My Kids Love Mornings Like This

As a family we have a certain way of navigating through each day of the week.  Obviously there are marked differences between what we refer to as “school days” (meaning an impressive coordination of school, kinder, day care and work), and weekends or holidays.

Both kids came into the bedroom this morning to find me still in bed between 6:30am and 7am.  So they jumped in for cuddles and we had a chat about what was on the cards for the rest of the day.  I handed them the iPad and told them to relax while I have a shower and get ready for work.  We hit the kitchen for breakfast around 8am and on the way there I told them today was going to be lovely so find something fun and summery to wear.  They both emerged from their bedrooms in attire that would get them through the day and meandered their way through breakfast while I brewed a pot of coffee.  Much to their delight, lunch boxes were simplified and canteen orders were written.  It was one of the menu days they love but don’t usually get to have because I prefer to prepare their food.  One of them looked at the clock and realised it was almost time to leave the house so they both quickened their pace, finished getting themselves ready and their bags packed.  Somewhere in between that moment and arriving at work the necessary tasks were completed. I managed to find a pair of sneakers that had been missing since last night.  The cat was set up with food and water for a warm day outside.  I packed a bag so I could go straight to a boxing class from work.  The day care drop off was seamless albeit late and I arrived at work in good time.

Normally I would have gotten myself ready for work, made breakfasts and lunches, and packed bags before the kids rolled out of their delightful slumbers.  There are things I like to get done in the morning so when we get home at the end of the day the ‘dinner – bath – homework – bed’ routine runs smoothly for the kids.  There is often a bit of chasing, random hugs, chaos, last minute requests, giggles, reminding, reminding, reminding… and all executed at an effective pace.

But not today.  And here’s why.

I found myself in my pyjamas at the kitchen table with the curtains closed, a light on and silence all around me.  There was a mug, a bottle of milk, a box of dried biscuits, a tub of butter, an empty zip lock sandwich bag and me.  I started making assumptions about how I got there.  Notions of sleep walking came and went but didn’t stick.  I had disjointed recollections of being pinned to the deck of an old wooden pirate ship and being drenched by waves rolling over me in a torrential storm.  I even toyed with the idea that I might be the butt of someone’s joke and I would find myself on YouTube!  But there was a distinct taste in my mouth that raised red flag number one.  I lent back in the chair and felt the back of my shirt was wet which raised red flag number two.  Red flag number three flew up when I looked over to the display on the microwave and it read 1:56am.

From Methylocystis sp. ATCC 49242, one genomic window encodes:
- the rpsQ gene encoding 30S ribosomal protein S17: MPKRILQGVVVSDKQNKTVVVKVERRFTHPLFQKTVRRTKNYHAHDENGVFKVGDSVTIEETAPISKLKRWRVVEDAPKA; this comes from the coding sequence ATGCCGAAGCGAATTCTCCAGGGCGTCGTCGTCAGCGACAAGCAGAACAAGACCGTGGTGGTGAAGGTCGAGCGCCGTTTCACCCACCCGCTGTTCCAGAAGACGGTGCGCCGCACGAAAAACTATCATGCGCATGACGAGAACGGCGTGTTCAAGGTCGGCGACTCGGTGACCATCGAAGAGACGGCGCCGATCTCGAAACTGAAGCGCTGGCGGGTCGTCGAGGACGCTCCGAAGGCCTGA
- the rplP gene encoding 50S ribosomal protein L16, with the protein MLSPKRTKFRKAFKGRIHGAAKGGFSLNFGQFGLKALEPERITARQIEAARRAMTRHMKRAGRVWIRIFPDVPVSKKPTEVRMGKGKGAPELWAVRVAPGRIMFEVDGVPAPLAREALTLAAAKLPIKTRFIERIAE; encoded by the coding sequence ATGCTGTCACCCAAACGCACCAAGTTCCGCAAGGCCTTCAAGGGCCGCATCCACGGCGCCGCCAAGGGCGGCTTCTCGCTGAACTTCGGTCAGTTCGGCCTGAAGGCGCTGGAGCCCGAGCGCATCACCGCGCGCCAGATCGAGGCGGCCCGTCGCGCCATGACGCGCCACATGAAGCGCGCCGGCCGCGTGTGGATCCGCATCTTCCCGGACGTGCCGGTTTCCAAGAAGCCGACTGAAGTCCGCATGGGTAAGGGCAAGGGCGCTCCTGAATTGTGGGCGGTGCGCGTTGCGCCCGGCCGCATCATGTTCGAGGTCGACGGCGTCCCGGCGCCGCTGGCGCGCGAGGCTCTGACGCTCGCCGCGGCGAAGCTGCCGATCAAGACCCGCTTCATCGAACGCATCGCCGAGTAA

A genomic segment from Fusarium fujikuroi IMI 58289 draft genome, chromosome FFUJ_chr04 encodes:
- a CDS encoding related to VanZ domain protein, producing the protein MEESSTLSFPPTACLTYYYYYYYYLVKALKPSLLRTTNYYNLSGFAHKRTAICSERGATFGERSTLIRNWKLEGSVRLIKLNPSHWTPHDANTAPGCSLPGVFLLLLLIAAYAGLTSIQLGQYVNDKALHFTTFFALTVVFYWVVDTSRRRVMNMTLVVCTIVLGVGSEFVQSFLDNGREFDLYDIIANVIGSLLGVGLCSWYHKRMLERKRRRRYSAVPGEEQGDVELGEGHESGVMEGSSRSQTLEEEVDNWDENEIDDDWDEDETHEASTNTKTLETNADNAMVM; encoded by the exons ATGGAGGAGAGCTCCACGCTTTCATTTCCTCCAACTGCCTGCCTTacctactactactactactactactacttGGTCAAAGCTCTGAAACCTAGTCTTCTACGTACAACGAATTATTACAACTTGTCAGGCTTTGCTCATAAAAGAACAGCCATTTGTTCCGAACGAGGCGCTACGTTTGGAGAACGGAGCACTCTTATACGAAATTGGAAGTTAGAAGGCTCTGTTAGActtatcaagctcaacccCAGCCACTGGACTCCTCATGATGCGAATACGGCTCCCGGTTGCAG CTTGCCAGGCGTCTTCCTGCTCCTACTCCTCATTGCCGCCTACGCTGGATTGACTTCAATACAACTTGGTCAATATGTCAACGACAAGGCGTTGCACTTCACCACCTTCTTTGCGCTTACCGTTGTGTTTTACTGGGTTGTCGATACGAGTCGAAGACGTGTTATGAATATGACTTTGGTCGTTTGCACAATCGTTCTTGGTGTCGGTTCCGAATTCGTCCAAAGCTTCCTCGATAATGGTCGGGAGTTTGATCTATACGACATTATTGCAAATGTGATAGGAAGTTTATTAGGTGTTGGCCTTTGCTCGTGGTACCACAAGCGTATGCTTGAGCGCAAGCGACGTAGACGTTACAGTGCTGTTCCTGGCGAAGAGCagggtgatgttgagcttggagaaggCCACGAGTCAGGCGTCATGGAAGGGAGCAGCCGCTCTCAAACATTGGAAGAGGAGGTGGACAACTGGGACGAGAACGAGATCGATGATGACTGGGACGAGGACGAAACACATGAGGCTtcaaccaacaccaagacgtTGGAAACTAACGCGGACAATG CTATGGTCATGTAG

Suddenly I felt it was too much to process.  I quickly packed up the mess on the kitchen table, checked on the kids, switched the light off and headed for the bedroom.  I sat on the edge of the bed and scrolled through the history on my blood glucose metre to find this…

BGMeter14Oct15The screen illuminated the bed which appeared to be drenched in sweat.

I put the meter away and lied down; cold skin and a fuzzy head.

Overwhelming thoughts and feelings washed over me.  It was amazing that sometimes I have an autopilot mechanism which activates to treat a hypo in the middle of the night.

Next thing I knew the kids jumped on me for a cuddle and we started our day.

But simple, no frills and in survival mode.

And nothing that couldn’t be helped along by a hot shower, two codeine, a strong coffee and skipping breakfast.

My kids love mornings like this; out of routine, a bit special and relaxed.

And I have decided to keep it that way.

Advertisements

An angry & unreasonable train of thought

ImageIrritability and anger are two hypo symptoms I am not proud of.  I am often unreasonably flying off the handle before I realise that it is due to my blood sugar being low and treating.  Early mornings are the hardest time for me to manage at the moment.  I experience the dawn phenomenon and have found that the best way to prevent higher blood glucose levels in the morning is to adjust my basal rates.  Unfortunately this only works effectively if I wake up at the same time and follow a reasonably tight routine for the two hours following.  Anyone with kids and / or pets will know that that is rarely achievable!  Most of the time I can fumble through.  If I don’t it usually ends up in a messy hypo, then an awkward rebound high BSL mid-morning.  Lately I’m not managing the fumble very well.

On this particular morning, I was standing at the coffee machine for the fifth time having not actually made a coffee.  There were a variety of reasons for this; most relating to the kids and BobCat.  I could feel that the BSL of 5.8 mmol/L that I had woken up with slipping away.  I should have eaten about 30 minutes earlier but that simply didn’t happen.  A sweet little voice floated across the kitchen from the bench where the kids were eating breakfast.  It was my wise old owl, Aspen of 8 years saying, “Mummy, you are really quick to get angry today.  One thing goes wrong and you just get angry, without giving us any chances or warnings.”